Medical Homes for Children with Special Healthcare Needs
My family has been fortunate in many ways. With great health insurance, we selected a pediatrician several months before our son was born. For almost eighteen years we have benefited from having the same pediatrician. He is knowledgeable, accessible, friendly, convenient, and well-connected to the specialist community in the Baltimore-Washington area. He is comfortable referring us to needed specialists and is motivated to integrate specialist knowledge into my son's overall interventions.
CHADD endorses the concept and experience of a "medical home" (clinical home/healthcare home) for children with special healthcare needs as defined, implemented, and advocated over the past decade by the American Academy of Pediatrics (www.aap.org). As defined by AAP, medical homes are about a single medical practice taking ownership/responsibility to coordinate interventions for children with special needs, whether those children have either complex needs or a variety of needs.
The essential elements of a medical home for children with special healthcare needs are:
- Personal physician in a culturally and linguistically competent physician-directed medical practice who provides continuous and comprehensive care.
- A focus on the "whole" child, youth, and family with coordinated care/services/supports.
- A family-driven partnership that ensures a coordinated network of community-based services where both physicians and families share accountability for quality improvement through a performance measurement system.
- A focus on transitions to ensure no disruptions of services as children and youth progress through normal stages of growth and development.
- Privacy-protected, family-driven electronic medical records for communication with youth and families, and consultation between treating professionals.
My son has had numerous health and developmental/learning challenges over his lifetime. What I want to see happen is every child in America having access to a pediatric practice that meets the essential elements of a medical home as defined above. This is also a "hot" topic in Washington's debate over healthcare reform. A topic for another day is all the issues and challenges with this model. I am very actively involved in these medical home public policy debates. CHADD also supports the National Health Council's "Putting Patients First" campaign, an effort to promote care coordination through electronic medical records.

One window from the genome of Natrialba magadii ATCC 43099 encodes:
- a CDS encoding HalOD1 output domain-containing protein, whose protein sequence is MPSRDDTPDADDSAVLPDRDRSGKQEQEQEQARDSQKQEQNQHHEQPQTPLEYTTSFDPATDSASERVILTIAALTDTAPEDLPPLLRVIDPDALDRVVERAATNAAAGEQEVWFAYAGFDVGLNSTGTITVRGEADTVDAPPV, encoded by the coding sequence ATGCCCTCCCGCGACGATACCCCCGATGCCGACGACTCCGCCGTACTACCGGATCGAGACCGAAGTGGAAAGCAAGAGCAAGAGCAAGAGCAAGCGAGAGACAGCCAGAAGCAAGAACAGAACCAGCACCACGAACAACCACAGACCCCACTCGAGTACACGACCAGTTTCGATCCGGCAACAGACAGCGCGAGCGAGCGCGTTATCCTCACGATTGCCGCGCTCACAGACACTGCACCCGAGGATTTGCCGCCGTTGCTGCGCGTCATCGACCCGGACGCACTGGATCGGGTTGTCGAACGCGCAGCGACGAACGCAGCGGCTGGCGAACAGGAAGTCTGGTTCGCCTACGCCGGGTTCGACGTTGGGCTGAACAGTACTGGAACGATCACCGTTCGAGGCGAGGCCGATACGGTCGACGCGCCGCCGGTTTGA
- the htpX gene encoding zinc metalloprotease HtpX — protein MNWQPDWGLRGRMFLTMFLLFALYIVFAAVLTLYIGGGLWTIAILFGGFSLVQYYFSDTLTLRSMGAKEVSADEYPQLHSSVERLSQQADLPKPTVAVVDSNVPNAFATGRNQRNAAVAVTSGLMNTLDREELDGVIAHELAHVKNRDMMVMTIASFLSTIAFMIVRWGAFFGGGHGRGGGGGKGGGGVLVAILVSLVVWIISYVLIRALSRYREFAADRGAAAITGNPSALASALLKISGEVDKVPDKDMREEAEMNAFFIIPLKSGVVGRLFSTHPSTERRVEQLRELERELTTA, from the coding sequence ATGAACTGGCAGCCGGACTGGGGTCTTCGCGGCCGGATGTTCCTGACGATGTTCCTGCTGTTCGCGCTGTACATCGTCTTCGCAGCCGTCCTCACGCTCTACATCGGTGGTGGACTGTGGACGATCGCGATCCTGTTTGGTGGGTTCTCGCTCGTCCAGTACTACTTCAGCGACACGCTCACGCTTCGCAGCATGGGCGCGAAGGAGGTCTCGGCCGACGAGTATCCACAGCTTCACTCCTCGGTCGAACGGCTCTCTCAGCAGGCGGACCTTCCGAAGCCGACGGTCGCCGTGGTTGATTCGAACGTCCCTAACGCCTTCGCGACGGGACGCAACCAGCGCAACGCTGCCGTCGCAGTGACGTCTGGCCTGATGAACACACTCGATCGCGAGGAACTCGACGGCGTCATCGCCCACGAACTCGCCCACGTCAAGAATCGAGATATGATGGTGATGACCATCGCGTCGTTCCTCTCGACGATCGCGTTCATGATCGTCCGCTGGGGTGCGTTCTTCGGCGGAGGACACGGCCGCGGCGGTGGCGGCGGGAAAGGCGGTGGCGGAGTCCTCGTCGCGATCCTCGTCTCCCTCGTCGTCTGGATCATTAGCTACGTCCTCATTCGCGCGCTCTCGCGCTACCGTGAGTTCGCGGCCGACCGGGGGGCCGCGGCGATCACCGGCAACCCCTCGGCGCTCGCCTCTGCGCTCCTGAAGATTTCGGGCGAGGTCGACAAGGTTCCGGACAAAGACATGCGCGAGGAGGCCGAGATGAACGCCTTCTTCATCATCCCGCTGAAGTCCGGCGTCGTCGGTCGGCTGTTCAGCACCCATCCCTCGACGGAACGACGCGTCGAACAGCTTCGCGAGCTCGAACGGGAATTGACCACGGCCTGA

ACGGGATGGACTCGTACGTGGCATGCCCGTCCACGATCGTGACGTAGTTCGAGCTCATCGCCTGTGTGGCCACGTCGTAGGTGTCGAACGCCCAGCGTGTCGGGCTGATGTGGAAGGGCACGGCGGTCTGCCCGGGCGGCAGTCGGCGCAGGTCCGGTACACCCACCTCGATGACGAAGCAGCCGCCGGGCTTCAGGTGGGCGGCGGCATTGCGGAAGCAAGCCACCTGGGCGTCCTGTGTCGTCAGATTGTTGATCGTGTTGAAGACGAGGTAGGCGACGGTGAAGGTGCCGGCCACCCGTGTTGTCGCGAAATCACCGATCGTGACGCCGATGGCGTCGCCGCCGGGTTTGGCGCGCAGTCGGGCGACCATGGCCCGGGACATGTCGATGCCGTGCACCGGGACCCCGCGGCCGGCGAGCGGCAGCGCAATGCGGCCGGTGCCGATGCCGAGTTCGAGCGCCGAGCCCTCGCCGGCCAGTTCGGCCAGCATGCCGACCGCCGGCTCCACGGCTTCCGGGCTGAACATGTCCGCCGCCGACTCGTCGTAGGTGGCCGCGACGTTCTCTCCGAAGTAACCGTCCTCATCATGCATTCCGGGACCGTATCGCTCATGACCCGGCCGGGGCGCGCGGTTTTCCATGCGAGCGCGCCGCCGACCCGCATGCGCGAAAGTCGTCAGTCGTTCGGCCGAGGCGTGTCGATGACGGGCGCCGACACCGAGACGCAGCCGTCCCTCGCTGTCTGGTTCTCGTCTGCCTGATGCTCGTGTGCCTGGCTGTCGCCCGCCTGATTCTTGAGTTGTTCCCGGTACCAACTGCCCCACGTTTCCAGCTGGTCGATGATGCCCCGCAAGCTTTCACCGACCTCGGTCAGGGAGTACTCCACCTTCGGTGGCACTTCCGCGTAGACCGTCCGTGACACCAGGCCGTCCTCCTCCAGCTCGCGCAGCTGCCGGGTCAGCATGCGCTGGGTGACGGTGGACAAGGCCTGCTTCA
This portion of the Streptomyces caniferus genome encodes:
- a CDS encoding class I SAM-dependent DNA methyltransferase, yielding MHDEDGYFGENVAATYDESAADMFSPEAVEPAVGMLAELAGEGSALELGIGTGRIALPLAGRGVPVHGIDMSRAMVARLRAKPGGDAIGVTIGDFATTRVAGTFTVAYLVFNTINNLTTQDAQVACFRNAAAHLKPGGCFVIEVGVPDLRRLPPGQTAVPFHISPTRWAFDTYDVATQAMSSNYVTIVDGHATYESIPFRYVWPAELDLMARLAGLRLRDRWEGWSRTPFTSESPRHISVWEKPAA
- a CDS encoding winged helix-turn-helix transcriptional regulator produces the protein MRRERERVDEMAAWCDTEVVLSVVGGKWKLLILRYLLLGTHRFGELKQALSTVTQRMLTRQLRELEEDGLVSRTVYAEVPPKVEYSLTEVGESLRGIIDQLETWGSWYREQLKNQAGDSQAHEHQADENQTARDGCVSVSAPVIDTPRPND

I have recounted to CHADD audiences many times my son's challenges and our frustration, even with a great pediatrician, in coordinating and integrating professional information in helping my son. I asked a CHADD-Pennsylvania volunteer leader, Kirsten Leonard of West Chester, to share her experiences in accessing, coordinating, and integrating professional help for our children. Both our families have seen a variety of professionals over time. Both our families benefitted from participating in early intervention programs. One thing Kirsten and my wife Beth have in common is that despite access to great professionals, they are the care coordinators. Their families are fortunate that Kirsten and Beth have the time, ability, knowledge, and resources to so coordinate. Think of all the parents in our society who don't have the time, ability, knowledge, or resources to coordinate professional services for their family members. The medical home model is designed to make such information sharing and coordination less burdensome on the family and more a medical practice responsibility.
I asked Kirsten some questions about coordinating interventions and moving toward a medical home model:
Did your child have needs for services and interventions beyond a single medical professional?